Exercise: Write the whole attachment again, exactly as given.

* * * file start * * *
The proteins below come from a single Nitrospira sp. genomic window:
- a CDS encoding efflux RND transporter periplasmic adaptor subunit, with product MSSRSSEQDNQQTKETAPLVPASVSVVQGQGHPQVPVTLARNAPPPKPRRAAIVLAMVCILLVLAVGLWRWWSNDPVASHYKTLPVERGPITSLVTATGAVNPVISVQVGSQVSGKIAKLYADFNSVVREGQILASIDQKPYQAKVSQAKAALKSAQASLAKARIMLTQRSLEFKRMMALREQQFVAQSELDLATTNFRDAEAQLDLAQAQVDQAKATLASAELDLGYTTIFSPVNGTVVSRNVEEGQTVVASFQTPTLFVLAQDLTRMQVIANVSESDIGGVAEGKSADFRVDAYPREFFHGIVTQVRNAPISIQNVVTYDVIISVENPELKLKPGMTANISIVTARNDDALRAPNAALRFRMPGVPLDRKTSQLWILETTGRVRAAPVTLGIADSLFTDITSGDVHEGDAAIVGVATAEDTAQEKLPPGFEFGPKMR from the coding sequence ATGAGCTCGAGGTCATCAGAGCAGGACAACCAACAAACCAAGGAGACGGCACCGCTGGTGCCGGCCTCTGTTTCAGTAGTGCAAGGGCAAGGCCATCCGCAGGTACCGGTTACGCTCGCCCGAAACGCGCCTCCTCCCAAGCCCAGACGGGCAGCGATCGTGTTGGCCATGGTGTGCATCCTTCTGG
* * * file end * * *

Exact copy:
The proteins below come from a single Nitrospira sp. genomic window:
- a CDS encoding efflux RND transporter periplasmic adaptor subunit, with product MSSRSSEQDNQQTKETAPLVPASVSVVQGQGHPQVPVTLARNAPPPKPRRAAIVLAMVCILLVLAVGLWRWWSNDPVASHYKTLPVERGPITSLVTATGAVNPVISVQVGSQVSGKIAKLYADFNSVVREGQILASIDQKPYQAKVSQAKAALKSAQASLAKARIMLTQRSLEFKRMMALREQQFVAQSELDLATTNFRDAEAQLDLAQAQVDQAKATLASAELDLGYTTIFSPVNGTVVSRNVEEGQTVVASFQTPTLFVLAQDLTRMQVIANVSESDIGGVAEGKSADFRVDAYPREFFHGIVTQVRNAPISIQNVVTYDVIISVENPELKLKPGMTANISIVTARNDDALRAPNAALRFRMPGVPLDRKTSQLWILETTGRVRAAPVTLGIADSLFTDITSGDVHEGDAAIVGVATAEDTAQEKLPPGFEFGPKMR from the coding sequence ATGAGCTCGAGGTCATCAGAGCAGGACAACCAACAAACCAAGGAGACGGCACCGCTGGTGCCGGCCTCTGTTTCAGTAGTGCAAGGGCAAGGCCATCCGCAGGTACCGGTTACGCTCGCCCGAAACGCGCCTCCTCCCAAGCCCAGACGGGCAGCGATCGTGTTGGCCATGGTGTGCATCCTTCTGG